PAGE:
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The fact that this is a real-life story makes it even more inexplicable

The story of Yauvani and Shayne is expressed in the words of Yauvani in a journal-eque format which is a fresh take in romantic fiction. Yauvani’s recollection of her love is breathtakingly focused. Her love is all consuming, all enveloping and all enduring, to the exclusion of everything and everyone else.

Although we are told that yauvani is a mature PhD scholar, there is a distinct college girl feel to her love. The butterflies in the tummy brand of love that we read in Does Love Give a Second Chance? is bound to feel nostalgic, to remind the reader of his or her own first foray in the valley of love.

The moment a character named Rahul was mentioned, my interest was exponentially increased and I was hooked with the story.

Unfortunately, the biggest strength of the novel is also its greatest weakness. With the laser focussed description of the chain of events, it seems that there is hardly anything going on in the lives of these age-mismatched couple other than their own sort of unfulfilled love. The biggest element whose absence (or lack of prominence) I felt most acutely was of Rahul. He should have had a prominent role to play in the story (as I am sure he must have in real-life, given his relation with the protagonist).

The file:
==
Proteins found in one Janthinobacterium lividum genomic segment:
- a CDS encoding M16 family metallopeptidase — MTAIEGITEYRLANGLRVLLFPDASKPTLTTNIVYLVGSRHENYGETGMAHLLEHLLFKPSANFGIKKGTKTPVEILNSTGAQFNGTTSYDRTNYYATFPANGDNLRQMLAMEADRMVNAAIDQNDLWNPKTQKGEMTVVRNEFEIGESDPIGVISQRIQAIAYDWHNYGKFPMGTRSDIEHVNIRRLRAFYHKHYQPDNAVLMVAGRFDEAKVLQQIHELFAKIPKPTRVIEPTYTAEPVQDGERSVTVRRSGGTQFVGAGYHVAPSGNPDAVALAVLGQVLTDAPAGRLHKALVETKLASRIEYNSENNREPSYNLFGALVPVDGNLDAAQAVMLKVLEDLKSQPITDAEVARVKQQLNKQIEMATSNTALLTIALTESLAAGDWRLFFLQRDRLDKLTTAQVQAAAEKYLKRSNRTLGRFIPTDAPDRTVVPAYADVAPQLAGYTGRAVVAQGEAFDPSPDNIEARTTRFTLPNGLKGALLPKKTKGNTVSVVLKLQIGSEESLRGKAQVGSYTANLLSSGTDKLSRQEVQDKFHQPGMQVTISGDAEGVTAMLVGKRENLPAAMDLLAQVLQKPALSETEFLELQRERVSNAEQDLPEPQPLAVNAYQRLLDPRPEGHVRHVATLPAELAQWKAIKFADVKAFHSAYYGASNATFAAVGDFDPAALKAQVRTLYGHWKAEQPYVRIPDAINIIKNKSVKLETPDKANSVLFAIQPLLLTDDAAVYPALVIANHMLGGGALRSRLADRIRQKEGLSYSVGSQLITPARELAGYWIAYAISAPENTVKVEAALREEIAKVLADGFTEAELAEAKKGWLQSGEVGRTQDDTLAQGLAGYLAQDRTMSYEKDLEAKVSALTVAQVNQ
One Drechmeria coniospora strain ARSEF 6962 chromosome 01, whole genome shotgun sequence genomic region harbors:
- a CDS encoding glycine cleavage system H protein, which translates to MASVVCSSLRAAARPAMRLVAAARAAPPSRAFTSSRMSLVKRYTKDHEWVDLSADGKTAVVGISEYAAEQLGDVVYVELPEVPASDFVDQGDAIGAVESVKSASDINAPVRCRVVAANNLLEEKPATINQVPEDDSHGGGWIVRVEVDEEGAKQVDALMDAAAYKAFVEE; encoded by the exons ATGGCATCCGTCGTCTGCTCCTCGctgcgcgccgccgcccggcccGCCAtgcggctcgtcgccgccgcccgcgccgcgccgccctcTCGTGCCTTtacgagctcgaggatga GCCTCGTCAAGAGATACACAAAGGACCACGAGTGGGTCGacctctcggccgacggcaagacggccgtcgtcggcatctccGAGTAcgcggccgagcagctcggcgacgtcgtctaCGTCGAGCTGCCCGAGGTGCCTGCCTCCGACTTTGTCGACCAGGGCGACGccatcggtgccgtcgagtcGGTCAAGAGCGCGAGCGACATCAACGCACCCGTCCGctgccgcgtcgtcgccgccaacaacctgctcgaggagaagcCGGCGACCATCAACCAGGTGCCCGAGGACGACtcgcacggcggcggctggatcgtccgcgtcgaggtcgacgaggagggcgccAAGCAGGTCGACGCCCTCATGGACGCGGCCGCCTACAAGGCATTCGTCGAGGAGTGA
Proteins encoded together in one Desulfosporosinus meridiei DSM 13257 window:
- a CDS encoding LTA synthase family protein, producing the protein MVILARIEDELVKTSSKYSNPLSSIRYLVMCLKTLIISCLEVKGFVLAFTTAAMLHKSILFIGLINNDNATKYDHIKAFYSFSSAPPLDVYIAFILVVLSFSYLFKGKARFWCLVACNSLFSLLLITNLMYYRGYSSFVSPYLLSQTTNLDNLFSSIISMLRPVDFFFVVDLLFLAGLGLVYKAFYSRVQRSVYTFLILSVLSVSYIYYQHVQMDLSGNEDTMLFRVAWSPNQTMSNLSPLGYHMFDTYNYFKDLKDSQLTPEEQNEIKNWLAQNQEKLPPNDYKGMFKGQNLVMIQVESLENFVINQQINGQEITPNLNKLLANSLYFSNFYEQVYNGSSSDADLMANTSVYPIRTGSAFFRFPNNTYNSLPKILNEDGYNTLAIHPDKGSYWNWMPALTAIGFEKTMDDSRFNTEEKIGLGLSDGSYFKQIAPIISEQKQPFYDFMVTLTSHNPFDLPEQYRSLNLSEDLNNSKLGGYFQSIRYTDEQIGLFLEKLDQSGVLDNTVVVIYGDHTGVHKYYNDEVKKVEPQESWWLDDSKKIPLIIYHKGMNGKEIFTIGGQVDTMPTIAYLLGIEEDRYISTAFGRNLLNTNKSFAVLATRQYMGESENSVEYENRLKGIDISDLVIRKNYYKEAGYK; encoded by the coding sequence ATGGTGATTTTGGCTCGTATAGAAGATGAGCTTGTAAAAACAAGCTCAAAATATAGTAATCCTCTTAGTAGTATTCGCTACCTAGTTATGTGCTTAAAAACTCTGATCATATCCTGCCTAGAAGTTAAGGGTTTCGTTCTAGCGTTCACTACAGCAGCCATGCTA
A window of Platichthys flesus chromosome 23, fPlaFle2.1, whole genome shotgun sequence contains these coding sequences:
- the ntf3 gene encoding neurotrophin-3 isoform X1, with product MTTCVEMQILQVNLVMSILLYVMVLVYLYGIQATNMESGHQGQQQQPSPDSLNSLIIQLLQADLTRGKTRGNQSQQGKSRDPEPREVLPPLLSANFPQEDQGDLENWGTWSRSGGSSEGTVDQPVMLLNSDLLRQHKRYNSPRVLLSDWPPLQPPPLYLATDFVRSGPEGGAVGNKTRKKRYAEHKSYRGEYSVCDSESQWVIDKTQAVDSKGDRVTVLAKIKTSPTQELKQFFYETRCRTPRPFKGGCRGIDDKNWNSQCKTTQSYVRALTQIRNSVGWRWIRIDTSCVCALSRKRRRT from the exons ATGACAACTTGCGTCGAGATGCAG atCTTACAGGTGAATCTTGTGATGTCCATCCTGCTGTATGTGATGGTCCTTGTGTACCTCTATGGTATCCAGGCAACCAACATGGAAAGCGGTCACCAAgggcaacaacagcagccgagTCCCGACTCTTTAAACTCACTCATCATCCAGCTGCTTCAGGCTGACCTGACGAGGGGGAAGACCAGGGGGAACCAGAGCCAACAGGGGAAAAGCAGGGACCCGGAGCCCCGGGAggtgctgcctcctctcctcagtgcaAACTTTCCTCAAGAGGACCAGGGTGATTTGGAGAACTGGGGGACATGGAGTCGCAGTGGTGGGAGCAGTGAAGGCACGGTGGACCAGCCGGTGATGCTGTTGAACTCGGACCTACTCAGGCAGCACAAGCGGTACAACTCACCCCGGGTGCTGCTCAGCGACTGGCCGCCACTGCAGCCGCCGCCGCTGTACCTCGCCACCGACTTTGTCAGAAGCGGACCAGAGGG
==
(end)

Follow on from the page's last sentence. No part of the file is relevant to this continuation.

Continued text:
At times it feels like a loop of one person doing something and the other person responding with the same answer and acting the same way over and over again – with some random change in behaviour which is impossible to explain.

Really serious conditions like depression and suicidal tendencies are brushed upon like temporary and casual states: which appear to fade after some time without leaving any lasting effect whatsoever on the person.

I feel the biggest unanswered question in the story was left for the epilogue, and even so, the story felt incomplete. Not the ‘first book in a series’ type of incomplete… just not fulfilling to read. But, the story isn't over - I am eager to see where the epilogue's cliffhanger leads.

Yamini's debut novel has, in its core, a story of heartbreak. But not the regular kind that you might expect - it is unbelievable how many times the heart of our protagonist in the story has been hammered, crushed, beaten and destroyed. And that, in my opinion, is the biggest strentgh of the novel and Yamini's writing.

If you are in a stage of your life where you have given up on love - this book is not for you.

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